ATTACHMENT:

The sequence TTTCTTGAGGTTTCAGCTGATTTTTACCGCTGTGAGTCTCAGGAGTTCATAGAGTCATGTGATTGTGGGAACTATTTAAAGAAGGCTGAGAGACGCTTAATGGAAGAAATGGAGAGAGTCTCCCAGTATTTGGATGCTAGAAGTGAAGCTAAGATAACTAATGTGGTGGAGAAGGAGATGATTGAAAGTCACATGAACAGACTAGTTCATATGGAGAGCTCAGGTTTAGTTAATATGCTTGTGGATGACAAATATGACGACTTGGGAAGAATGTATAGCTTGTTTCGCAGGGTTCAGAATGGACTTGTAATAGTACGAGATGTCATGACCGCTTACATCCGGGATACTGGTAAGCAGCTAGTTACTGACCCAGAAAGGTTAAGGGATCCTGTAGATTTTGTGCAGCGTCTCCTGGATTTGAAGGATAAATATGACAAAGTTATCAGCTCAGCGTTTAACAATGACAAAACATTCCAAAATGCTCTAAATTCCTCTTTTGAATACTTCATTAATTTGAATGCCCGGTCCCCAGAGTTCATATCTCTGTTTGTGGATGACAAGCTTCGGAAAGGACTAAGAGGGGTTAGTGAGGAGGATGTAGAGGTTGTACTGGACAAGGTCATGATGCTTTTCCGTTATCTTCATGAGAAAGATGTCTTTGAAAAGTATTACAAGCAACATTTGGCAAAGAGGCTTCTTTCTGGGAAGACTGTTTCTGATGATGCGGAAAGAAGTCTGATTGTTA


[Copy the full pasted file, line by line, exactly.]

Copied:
The sequence TTTCTTGAGGTTTCAGCTGATTTTTACCGCTGTGAGTCTCAGGAGTTCATAGAGTCATGTGATTGTGGGAACTATTTAAAGAAGGCTGAGAGACGCTTAATGGAAGAAATGGAGAGAGTCTCCCAGTATTTGGATGCTAGAAGTGAAGCTAAGATAACTAATGTGGTGGAGAAGGAGATGATTGAAAGTCACATGAACAGACTAGTTCATATGGAGAGCTCAGGTTTAGTTAATATGCTTGTGGATGACAAATATGACGACTTGGGAAGAATGTATAGCTTGTTTCGCAGGGTTCAGAATGGACTTGTAATAGTACGAGATGTCATGACCGCTTACATCCGGGATACTGGTAAGCAGCTAGTTACTGACCCAGAAAGGTTAAGGGATCCTGTAGATTTTGTGCAGCGTCTCCTGGATTTGAAGGATAAATATGACAAAGTTATCAGCTCAGCGTTTAACAATGACAAAACATTCCAAAATGCTCTAAATTCCTCTTTTGAATACTTCATTAATTTGAATGCCCGGTCCCCAGAGTTCATATCTCTGTTTGTGGATGACAAGCTTCGGAAAGGACTAAGAGGGGTTAGTGAGGAGGATGTAGAGGTTGTACTGGACAAGGTCATGATGCTTTTCCGTTATCTTCATGAGAAAGATGTCTTTGAAAAGTATTACAAGCAACATTTGGCAAAGAGGCTTCTTTCTGGGAAGACTGTTTCTGATGATGCGGAAAGAAGTCTGATTGTTA